The month of October has been marred by lots of divestment on few non-performing counters. Few highlights:
- Fully divested San Teh, continuously reduced holdings in Stamford Land and Casa Holdings. Details analysis here
- Made small acquisitions in Cache Logistics Trust & Global Investments Ltd to further strengthen dividend returns.
- As a result, the war chest balance has increased to 6%.
I’ve always been a fans of football & like to put a comparison between investment world and football world. In the case of my portfolio, there should be a clear understanding on what the game strategy is. There are few well known football formations, such as the 4-4-2, 4-3-3, or 3-5-2. I try to put every counter in its most suitable position:
- Goalkeeper – is where we should put our money into the safest instrument, in this case, our war chest.
- Defenders – a combination of strong counters with good history of giving sustainable returns. Just as in a football match, defenders’ task is to prevent the opponents from scoring goal. Of course it would be good if the defenders can score a goal too (i.e. giving high capital gain). But this is a rare case. Most of the time, defenders are acting as a cushion during unexpected recessions.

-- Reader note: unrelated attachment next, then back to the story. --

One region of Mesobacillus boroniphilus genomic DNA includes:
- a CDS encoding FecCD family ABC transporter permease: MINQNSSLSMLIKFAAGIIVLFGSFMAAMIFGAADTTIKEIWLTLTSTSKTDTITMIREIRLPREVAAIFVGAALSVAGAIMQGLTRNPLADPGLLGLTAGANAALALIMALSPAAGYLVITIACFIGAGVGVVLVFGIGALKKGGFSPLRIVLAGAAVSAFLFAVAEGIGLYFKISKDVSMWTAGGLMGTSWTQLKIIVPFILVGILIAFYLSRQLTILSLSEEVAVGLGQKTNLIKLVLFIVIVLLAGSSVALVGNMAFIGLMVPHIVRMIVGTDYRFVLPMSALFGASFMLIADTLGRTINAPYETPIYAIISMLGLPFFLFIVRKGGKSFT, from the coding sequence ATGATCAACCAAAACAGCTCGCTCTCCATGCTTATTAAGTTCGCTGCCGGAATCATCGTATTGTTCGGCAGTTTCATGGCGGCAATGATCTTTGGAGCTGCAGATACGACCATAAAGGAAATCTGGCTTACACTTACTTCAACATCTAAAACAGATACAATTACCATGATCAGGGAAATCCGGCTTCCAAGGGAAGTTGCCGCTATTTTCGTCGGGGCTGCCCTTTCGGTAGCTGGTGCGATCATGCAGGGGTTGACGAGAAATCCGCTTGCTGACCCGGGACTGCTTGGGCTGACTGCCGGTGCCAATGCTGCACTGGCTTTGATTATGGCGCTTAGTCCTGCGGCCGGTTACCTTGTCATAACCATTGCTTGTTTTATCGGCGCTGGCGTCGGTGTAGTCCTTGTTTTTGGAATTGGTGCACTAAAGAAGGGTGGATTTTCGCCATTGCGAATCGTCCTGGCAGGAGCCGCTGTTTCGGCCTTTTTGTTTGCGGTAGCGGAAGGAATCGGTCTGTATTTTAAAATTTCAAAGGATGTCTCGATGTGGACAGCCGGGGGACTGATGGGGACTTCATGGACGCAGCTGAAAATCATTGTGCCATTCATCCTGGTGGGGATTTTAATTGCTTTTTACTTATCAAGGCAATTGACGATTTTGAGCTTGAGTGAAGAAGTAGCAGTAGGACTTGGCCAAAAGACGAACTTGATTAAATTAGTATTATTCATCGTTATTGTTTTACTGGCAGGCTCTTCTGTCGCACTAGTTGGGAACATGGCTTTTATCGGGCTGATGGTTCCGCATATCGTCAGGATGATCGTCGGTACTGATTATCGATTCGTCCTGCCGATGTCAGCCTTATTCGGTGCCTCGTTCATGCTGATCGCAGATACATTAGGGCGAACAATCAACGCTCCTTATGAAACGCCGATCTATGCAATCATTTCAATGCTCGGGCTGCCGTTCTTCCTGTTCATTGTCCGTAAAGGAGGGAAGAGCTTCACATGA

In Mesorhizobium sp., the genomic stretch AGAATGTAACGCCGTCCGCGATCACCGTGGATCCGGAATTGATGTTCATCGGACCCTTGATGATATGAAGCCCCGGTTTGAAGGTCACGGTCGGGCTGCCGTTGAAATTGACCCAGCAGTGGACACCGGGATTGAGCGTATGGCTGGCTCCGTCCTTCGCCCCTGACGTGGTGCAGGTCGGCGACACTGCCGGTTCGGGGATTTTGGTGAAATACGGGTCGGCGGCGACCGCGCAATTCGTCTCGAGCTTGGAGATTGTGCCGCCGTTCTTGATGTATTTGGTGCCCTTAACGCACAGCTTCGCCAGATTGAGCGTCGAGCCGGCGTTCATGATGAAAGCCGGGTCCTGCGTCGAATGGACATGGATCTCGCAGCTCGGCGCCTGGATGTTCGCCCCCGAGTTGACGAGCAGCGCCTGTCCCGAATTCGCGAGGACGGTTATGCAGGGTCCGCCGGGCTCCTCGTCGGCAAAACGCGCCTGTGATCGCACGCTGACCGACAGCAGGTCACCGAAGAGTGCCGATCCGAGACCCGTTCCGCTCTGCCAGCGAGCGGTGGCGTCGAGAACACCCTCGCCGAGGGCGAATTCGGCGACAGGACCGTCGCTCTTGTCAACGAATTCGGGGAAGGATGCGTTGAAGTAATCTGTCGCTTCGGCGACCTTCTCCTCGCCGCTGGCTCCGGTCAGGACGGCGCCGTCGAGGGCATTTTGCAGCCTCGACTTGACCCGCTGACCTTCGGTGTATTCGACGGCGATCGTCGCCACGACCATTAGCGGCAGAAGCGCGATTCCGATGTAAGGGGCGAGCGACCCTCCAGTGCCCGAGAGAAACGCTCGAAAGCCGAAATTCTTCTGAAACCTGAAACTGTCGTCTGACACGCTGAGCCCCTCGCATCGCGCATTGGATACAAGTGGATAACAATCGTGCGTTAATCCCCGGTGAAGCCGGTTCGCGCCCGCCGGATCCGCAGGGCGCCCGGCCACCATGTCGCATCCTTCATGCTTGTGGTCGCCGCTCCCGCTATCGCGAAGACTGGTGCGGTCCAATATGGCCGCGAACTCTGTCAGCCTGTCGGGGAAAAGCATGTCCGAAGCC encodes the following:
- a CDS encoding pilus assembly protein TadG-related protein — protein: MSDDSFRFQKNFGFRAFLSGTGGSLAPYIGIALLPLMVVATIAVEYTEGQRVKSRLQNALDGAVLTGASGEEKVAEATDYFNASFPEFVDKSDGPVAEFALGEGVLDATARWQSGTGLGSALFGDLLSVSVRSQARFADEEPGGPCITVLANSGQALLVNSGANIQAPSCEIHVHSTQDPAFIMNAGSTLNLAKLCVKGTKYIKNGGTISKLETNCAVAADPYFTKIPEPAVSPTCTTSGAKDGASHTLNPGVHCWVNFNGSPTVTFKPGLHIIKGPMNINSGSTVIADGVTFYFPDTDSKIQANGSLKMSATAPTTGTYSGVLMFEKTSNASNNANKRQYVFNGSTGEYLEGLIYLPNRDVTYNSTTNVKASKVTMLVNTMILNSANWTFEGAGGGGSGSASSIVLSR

- Midfielders – midfielders act as a bridge between defend and attack. They are a combination of growth players who also give good dividends. Combination of strong midfielders, wingers, and play maker can determine the outcome of the match.
- Strikers – strikers are expected to score many goals. As an analogy, those counters who are acting as strikers, are supposed to give above average annualized return. This is mostly from capital gain.
By looking at the proportion of each counter in my portfolio, it appeared my portfolio tends to be an aggressive one: 3-4-1-2. Cramming a lot of midfielders in the center of the field, and having enough strikers to increase the chance of scoring goals. While keeping few defenders just enough to hold the fort. Of course having a good goalkeeper (i.e. lots of war chest) can help tide the portfolio during recession & provide us with enough dry gunpowder for counter attack.
Separately, my child’s portfolio has also grown quite a bit this year – mainly driven by higher fair value of investment in Hotung & Guocoland. Guocoland has recently announced its 1Q’2018 result with quarterly net profit grew by almost seven times year on year. The strategy of Child’s Portfolio is rather defensive, focusing on consistent dividend. With more than three quarters invested in high-yielding investments, such as REITS – while the remaining one quarter is invested in growth stocks, such as Guocoland.